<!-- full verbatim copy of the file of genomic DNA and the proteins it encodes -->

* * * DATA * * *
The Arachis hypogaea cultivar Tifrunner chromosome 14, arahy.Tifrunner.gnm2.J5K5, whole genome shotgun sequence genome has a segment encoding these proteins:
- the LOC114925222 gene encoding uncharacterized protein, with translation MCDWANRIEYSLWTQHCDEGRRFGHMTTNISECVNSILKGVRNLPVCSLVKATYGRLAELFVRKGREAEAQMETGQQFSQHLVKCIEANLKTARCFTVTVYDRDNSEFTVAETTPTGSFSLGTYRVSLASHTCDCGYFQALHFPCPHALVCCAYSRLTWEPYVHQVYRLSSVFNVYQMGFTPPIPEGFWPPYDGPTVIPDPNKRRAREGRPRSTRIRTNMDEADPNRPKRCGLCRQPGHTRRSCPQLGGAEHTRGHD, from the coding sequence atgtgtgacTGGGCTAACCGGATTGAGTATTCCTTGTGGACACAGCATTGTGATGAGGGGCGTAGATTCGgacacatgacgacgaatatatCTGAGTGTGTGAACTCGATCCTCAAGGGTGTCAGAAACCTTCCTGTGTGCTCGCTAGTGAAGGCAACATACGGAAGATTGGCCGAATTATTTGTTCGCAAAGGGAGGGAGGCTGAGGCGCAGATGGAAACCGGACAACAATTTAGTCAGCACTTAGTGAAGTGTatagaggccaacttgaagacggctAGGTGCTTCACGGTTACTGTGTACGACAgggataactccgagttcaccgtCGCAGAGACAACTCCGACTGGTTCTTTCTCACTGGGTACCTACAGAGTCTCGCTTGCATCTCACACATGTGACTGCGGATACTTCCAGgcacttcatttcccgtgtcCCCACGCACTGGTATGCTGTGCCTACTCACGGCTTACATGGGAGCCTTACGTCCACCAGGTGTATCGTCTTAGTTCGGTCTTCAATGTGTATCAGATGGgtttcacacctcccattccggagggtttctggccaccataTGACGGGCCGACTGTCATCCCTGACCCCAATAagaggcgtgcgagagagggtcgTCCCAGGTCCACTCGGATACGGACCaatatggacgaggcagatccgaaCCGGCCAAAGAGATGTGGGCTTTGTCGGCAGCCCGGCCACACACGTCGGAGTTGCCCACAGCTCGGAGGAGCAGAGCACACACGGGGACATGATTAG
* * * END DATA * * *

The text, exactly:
The Arachis hypogaea cultivar Tifrunner chromosome 14, arahy.Tifrunner.gnm2.J5K5, whole genome shotgun sequence genome has a segment encoding these proteins:
- the LOC114925222 gene encoding uncharacterized protein, with translation MCDWANRIEYSLWTQHCDEGRRFGHMTTNISECVNSILKGVRNLPVCSLVKATYGRLAELFVRKGREAEAQMETGQQFSQHLVKCIEANLKTARCFTVTVYDRDNSEFTVAETTPTGSFSLGTYRVSLASHTCDCGYFQALHFPCPHALVCCAYSRLTWEPYVHQVYRLSSVFNVYQMGFTPPIPEGFWPPYDGPTVIPDPNKRRAREGRPRSTRIRTNMDEADPNRPKRCGLCRQPGHTRRSCPQLGGAEHTRGHD, from the coding sequence atgtgtgacTGGGCTAACCGGATTGAGTATTCCTTGTGGACACAGCATTGTGATGAGGGGCGTAGATTCGgacacatgacgacgaatatatCTGAGTGTGTGAACTCGATCCTCAAGGGTGTCAGAAACCTTCCTGTGTGCTCGCTAGTGAAGGCAACATACGGAAGATTGGCCGAATTATTTGTTCGCAAAGGGAGGGAGGCTGAGGCGCAGATGGAAACCGGACAACAATTTAGTCAGCACTTAGTGAAGTGTatagaggccaacttgaagacggctAGGTGCTTCACGGTTACTGTGTACGACAgggataactccgagttcaccgtCGCAGAGACAACTCCGACTGGTTCTTTCTCACTGGGTACCTACAGAGTCTCGCTTGCATCTCACACATGTGACTGCGGATACTTCCAGgcacttcatttcccgtgtcCCCACGCACTGGTATGCTGTGCCTACTCACGGCTTACATGGGAGCCTTACGTCCACCAGGTGTATCGTCTTAGTTCGGTCTTCAATGTGTATCAGATGGgtttcacacctcccattccggagggtttctggccaccataTGACGGGCCGACTGTCATCCCTGACCCCAATAagaggcgtgcgagagagggtcgTCCCAGGTCCACTCGGATACGGACCaatatggacgaggcagatccgaaCCGGCCAAAGAGATGTGGGCTTTGTCGGCAGCCCGGCCACACACGTCGGAGTTGCCCACAGCTCGGAGGAGCAGAGCACACACGGGGACATGATTAG